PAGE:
Communities elect national governing councils

May 5, 2016
Delegate casts ballot at the 2016 national convention in the United States.

BAHA'I WORLD CENTRE — Baha'i communities around the world have elected their national administrative bodies in a unique electoral process.

Each year, during the Baha'i festival of Ridvan, delegates in virtually every country around the world gather together to elect the National Spiritual Assembly of the Baha'is of their country, a nine-member council responsible for guiding, coordinating, and stimulating the activities of the Baha'is in its jurisdiction. This year, national elections took place over two weekends: 23–24 April and 30 April–1 May.

Baha'i elections are distinct for their lack of nomination and campaigning. The entire process is free of electioneering, nomination or canvassing. Electors vote by secret ballot at national conventions for the nine people they believe best suited for membership on the national governing council according to their conscience in a spirit of prayer, giving consideration to moral character and practical ability.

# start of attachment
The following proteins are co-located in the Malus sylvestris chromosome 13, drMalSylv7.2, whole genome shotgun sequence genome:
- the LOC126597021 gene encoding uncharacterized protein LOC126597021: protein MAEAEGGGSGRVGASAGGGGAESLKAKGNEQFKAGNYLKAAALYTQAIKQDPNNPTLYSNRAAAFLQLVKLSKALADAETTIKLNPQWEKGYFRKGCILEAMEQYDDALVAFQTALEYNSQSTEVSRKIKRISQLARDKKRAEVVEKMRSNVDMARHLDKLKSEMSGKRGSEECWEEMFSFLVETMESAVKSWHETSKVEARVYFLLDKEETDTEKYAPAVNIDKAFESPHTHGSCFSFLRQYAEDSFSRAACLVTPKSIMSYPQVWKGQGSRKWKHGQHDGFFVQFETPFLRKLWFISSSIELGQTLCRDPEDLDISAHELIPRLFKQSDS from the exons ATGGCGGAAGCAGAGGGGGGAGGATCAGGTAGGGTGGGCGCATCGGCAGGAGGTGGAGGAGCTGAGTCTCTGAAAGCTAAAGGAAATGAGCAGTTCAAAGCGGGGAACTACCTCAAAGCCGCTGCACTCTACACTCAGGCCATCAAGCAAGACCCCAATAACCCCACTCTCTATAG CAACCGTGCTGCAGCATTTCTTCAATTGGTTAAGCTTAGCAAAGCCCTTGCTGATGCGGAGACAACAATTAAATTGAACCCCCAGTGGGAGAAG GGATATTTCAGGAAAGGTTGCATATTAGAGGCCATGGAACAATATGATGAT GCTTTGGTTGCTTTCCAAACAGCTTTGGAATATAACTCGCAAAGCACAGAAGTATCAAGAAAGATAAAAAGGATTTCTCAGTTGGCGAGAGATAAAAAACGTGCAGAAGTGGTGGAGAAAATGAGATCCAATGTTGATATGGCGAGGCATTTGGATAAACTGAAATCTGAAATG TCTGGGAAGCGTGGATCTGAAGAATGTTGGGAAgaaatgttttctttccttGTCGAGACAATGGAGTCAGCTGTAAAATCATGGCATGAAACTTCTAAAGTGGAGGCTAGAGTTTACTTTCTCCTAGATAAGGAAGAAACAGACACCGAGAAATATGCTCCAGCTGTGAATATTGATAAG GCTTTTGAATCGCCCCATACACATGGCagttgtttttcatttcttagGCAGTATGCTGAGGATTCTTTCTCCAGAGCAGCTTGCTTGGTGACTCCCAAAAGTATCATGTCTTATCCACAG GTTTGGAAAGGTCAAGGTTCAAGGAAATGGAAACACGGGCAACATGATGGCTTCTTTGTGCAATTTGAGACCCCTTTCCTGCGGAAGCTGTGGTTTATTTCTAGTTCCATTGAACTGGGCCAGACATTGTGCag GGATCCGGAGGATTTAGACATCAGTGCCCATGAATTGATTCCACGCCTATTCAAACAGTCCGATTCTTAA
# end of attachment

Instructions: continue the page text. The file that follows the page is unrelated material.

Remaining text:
Participants at the 2016 national convention in Tanzania. Slideshow
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Participants at the 2016 national convention in Tanzania.

National conventions are also an occasion for delegates to consult and share insights about the progress of the Baha'i community in their country. "I have attended conventions before, but this was the first time as a delegate, and it really felt like I was attending for the first time," shared one participant at the national convention in South Africa. "It's a wonderful experience to listen to the friends' consultations and reflect together as a national community on how the House of Justice is guiding us. I am excited to take this all back home."